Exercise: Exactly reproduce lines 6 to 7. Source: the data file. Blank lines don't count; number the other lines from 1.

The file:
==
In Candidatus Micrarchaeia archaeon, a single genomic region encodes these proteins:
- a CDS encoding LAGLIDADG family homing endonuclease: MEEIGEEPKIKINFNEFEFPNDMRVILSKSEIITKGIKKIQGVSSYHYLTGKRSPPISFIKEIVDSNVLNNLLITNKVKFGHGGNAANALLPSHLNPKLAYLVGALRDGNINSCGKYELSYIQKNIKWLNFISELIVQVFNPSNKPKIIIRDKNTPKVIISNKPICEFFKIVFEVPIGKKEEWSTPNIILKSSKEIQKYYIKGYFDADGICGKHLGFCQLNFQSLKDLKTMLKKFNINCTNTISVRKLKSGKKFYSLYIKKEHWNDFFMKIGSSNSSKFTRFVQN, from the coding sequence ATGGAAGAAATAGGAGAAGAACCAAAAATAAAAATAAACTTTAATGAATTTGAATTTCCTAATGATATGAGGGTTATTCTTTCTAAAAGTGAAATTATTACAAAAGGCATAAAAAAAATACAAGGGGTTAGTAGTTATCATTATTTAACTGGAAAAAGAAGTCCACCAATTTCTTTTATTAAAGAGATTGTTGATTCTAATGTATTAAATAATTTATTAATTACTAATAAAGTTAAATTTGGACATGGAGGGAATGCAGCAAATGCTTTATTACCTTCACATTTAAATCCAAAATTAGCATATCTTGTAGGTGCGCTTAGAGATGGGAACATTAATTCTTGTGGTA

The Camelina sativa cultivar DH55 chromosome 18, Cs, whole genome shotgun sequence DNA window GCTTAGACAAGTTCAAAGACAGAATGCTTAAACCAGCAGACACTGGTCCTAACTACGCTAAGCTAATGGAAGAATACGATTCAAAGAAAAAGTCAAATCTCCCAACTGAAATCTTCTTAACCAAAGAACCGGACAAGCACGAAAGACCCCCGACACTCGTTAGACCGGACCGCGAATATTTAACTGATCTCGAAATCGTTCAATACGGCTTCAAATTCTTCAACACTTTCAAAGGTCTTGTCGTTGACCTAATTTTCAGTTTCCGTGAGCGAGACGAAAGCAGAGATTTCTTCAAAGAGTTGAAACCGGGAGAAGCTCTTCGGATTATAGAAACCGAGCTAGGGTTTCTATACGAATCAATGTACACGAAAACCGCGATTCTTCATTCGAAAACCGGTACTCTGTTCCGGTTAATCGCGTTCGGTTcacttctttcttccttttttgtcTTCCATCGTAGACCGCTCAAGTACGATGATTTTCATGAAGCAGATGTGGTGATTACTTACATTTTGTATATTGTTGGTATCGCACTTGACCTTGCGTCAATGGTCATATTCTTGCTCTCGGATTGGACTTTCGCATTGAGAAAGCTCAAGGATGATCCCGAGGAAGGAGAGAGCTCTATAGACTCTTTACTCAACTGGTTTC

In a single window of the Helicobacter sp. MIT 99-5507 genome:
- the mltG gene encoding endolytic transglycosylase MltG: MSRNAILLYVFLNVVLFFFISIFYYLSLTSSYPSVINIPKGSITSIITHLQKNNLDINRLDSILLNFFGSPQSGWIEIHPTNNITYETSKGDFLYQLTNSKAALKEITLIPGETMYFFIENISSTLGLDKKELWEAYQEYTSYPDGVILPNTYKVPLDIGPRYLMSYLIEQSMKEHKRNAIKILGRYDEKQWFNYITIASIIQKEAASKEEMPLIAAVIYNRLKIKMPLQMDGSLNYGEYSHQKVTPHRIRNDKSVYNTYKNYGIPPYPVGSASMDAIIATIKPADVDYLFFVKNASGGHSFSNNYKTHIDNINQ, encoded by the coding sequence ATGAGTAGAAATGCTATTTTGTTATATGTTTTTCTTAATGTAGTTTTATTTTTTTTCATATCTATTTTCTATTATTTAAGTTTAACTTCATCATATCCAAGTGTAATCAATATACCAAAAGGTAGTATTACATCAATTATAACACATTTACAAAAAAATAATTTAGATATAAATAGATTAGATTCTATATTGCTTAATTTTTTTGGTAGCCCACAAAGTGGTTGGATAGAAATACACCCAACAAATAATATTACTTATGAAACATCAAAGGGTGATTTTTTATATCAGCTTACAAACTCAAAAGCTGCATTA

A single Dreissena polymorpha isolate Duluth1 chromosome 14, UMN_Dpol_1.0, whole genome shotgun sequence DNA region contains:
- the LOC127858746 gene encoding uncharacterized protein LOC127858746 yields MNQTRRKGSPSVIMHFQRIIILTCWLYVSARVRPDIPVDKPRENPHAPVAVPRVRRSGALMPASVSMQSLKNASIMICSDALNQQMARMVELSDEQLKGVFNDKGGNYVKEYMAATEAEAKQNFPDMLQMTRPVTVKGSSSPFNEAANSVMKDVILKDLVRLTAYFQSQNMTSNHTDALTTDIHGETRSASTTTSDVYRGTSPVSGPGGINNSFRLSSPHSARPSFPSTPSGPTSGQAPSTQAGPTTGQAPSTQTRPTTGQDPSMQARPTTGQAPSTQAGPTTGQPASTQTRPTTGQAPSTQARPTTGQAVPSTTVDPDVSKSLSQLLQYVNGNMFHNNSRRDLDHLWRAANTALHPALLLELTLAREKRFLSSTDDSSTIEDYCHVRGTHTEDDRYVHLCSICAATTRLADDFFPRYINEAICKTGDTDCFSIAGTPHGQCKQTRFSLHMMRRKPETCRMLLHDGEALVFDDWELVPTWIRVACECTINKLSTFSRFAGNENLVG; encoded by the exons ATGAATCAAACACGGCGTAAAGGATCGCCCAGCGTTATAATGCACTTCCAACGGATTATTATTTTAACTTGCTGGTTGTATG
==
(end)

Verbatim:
A single Dreissena polymorpha isolate Duluth1 chromosome 14, UMN_Dpol_1.0, whole genome shotgun sequence DNA region contains:
- the LOC127858746 gene encoding uncharacterized protein LOC127858746 yields MNQTRRKGSPSVIMHFQRIIILTCWLYVSARVRPDIPVDKPRENPHAPVAVPRVRRSGALMPASVSMQSLKNASIMICSDALNQQMARMVELSDEQLKGVFNDKGGNYVKEYMAATEAEAKQNFPDMLQMTRPVTVKGSSSPFNEAANSVMKDVILKDLVRLTAYFQSQNMTSNHTDALTTDIHGETRSASTTTSDVYRGTSPVSGPGGINNSFRLSSPHSARPSFPSTPSGPTSGQAPSTQAGPTTGQAPSTQTRPTTGQDPSMQARPTTGQAPSTQAGPTTGQPASTQTRPTTGQAPSTQARPTTGQAVPSTTVDPDVSKSLSQLLQYVNGNMFHNNSRRDLDHLWRAANTALHPALLLELTLAREKRFLSSTDDSSTIEDYCHVRGTHTEDDRYVHLCSICAATTRLADDFFPRYINEAICKTGDTDCFSIAGTPHGQCKQTRFSLHMMRRKPETCRMLLHDGEALVFDDWELVPTWIRVACECTINKLSTFSRFAGNENLVG; encoded by the exons ATGAATCAAACACGGCGTAAAGGATCGCCCAGCGTTATAATGCACTTCCAACGGATTATTATTTTAACTTGCTGGTTGTATG